Next, I will tell you some curiosities and physical characteristics about octopuses:  

  • Octopuses can walk, swim and cling to any surface thanks to their powerful and strong suction cups. To do so, they need three hearts (or pumping points), one that works exclusively in their heads and two that pump blood to the rest of the body.  
  • They can modify their physical appearance, as chameleons do, as well as their texture, depending on the environment or predators present.  
  • They are able to regenerate their tentacles if they are amputated.  
  • The arms of the octopus are extremely flexible and have infinite movements. To ensure proper control, they move in stereotyped patterns that reduce their freedom and allow for greater body control.  
  • Their vision is color blind, that is, they have difficulty discriminating red, green, and sometimes blue shades.  
  • Octopuses have about 500 million neurons, the same number as a dog and six times more than a mouse.  
  • Each of their tentacles has about 40 million chemical receptors, so each one, individually, is considered to be the large sensory organ.  
  • Lacking bones, the octopus uses muscles as the main structure of the body, by stiffening and contracting them. This is a motor control strategy.  
  • There is a relationship between the olfactory receptors of the octopus’s brain and its reproductive system. They can identify chemical elements produced by other octopuses, even through their suckers.   
  • Octopuses are semelparous animals, that is, they generally reproduce only once and then die. After laying their eggs, the female will not abandon them to take care of them and oxygenate them and will stop eating. On many occasions, this behavior will result in their death.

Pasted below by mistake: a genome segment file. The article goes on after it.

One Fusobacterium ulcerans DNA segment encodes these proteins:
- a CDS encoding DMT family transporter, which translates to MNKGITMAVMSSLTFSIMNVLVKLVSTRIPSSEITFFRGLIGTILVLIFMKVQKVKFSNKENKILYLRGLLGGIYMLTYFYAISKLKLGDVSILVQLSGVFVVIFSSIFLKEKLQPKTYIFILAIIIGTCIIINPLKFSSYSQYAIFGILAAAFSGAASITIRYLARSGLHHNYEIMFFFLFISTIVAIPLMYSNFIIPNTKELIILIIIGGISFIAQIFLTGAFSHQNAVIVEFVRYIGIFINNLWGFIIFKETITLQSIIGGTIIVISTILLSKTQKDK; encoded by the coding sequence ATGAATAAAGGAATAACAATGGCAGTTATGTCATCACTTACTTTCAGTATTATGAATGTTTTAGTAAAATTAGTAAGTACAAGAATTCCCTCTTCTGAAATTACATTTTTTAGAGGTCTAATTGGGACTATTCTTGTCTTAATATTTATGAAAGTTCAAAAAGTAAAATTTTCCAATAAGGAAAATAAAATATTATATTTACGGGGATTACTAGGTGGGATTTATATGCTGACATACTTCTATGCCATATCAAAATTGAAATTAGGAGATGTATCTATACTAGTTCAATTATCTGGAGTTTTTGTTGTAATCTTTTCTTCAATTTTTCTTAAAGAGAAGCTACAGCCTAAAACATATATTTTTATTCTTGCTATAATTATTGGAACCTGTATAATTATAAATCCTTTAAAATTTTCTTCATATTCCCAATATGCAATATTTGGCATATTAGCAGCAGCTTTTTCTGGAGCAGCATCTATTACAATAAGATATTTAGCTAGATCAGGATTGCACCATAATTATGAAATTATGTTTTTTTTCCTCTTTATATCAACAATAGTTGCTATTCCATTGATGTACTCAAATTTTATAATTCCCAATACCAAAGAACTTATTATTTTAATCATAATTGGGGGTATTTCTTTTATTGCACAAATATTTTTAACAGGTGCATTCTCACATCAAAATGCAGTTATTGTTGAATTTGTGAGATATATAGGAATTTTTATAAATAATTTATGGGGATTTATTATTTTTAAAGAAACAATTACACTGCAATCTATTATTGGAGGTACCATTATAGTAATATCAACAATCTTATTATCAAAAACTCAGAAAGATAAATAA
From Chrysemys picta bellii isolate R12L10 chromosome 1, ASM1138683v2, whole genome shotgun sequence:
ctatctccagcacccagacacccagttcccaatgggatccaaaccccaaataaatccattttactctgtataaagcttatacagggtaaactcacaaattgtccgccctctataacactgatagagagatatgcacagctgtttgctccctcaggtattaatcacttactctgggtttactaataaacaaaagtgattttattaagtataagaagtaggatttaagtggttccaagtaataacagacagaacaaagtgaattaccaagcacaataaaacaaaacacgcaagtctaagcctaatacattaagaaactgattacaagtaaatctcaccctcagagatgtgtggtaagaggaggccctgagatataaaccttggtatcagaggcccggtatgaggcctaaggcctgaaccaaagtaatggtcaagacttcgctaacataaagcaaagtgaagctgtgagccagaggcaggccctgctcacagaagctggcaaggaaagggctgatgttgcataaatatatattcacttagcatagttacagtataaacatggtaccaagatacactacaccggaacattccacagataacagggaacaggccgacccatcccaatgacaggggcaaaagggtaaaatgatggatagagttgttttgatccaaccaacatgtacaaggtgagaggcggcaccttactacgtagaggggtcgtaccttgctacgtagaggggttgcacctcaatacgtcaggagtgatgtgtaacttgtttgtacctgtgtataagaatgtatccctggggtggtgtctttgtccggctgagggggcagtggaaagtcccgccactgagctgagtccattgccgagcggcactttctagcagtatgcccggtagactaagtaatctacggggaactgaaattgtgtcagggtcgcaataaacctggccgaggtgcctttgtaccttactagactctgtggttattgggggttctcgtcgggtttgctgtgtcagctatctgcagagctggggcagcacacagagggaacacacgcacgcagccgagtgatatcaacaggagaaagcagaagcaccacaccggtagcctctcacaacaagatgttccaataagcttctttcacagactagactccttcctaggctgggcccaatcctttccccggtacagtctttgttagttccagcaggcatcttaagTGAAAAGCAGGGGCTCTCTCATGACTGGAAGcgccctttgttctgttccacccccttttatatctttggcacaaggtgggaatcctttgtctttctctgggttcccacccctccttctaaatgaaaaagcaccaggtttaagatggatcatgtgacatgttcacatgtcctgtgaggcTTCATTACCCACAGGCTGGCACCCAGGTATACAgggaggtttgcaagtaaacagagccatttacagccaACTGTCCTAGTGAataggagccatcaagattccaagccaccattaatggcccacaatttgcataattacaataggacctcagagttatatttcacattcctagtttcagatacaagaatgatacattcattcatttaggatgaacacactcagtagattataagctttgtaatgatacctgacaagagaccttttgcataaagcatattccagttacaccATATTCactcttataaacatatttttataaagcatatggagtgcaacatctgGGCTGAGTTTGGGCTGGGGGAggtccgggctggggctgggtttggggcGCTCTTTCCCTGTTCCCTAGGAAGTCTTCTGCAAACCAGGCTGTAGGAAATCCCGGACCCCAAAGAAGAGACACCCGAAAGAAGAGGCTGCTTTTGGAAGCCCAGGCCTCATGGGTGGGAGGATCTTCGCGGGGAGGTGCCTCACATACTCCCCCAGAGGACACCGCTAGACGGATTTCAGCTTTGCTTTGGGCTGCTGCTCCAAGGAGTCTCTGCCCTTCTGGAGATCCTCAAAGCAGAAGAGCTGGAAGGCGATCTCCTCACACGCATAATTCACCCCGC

There are more than 300 species of octopus around the world. Here in Eivissa the most popular is Octopus vulgaris. They can be observed in almost every dive, especially when we know how to identify the obvious signs of their presence: the entrances of their burrows are very characteristic as they accumulate remains of shells and sea stones. As for their conservation, although their populations are not endangered, there are certain restrictions and controls on their capture.  

Another well-known species is Octopus macropus. It is on the list of protected species of the Balearic Islands, revised by the Species Protection Service of the Government in 2015. It is a very appreciated species by divers and common during night dives as they come out to hunt at sunset.  

Finally, I share with you some thoughts from diver Craig Foster, who starred in the Oscar-winning documentary «The Octopus Teacher».  

Craig Foster was diving, bare-chested, in extremely cold waters off the southern tip of Africa when he spotted it: an octopus hiding under a blanket of shells and rocks. Enchanted, he began to follow this incredibly shy creature, trying to prove that he was not a predator by standing very still in her presence. For weeks she evaded him: hiding in her den, camouflaging herself or pushing her liquid body into the nearest crevice to escape. After 26 days of almost obsessive courtship, she reached out and touched him.  

«Over the years, other animals have come up to make contact, including otters, whales, squid and even sharks. They have chosen to come to me and make that contact, showing a moment of trust and vulnerability. But nothing has compared to my once-in-a-lifetime bond with the octopus,» Foster says.  

«Your own role and place in the natural world are singularly the most precious gift we have been given,» the diver reflects. Foster also says the best lesson is that humans are part of the natural world around us and not simply visitors.  

So …  

Look at the oceans, fix your gaze on the sea, feel it, breathe it… they provide half the oxygen we breathe… where legends come to life and reality becomes fable. Unknown worlds, unknown stories, only guarded by a furious and defenseless sea.  

Carla villari


Documentary MyOctopusTeacher
Ibiza newspaper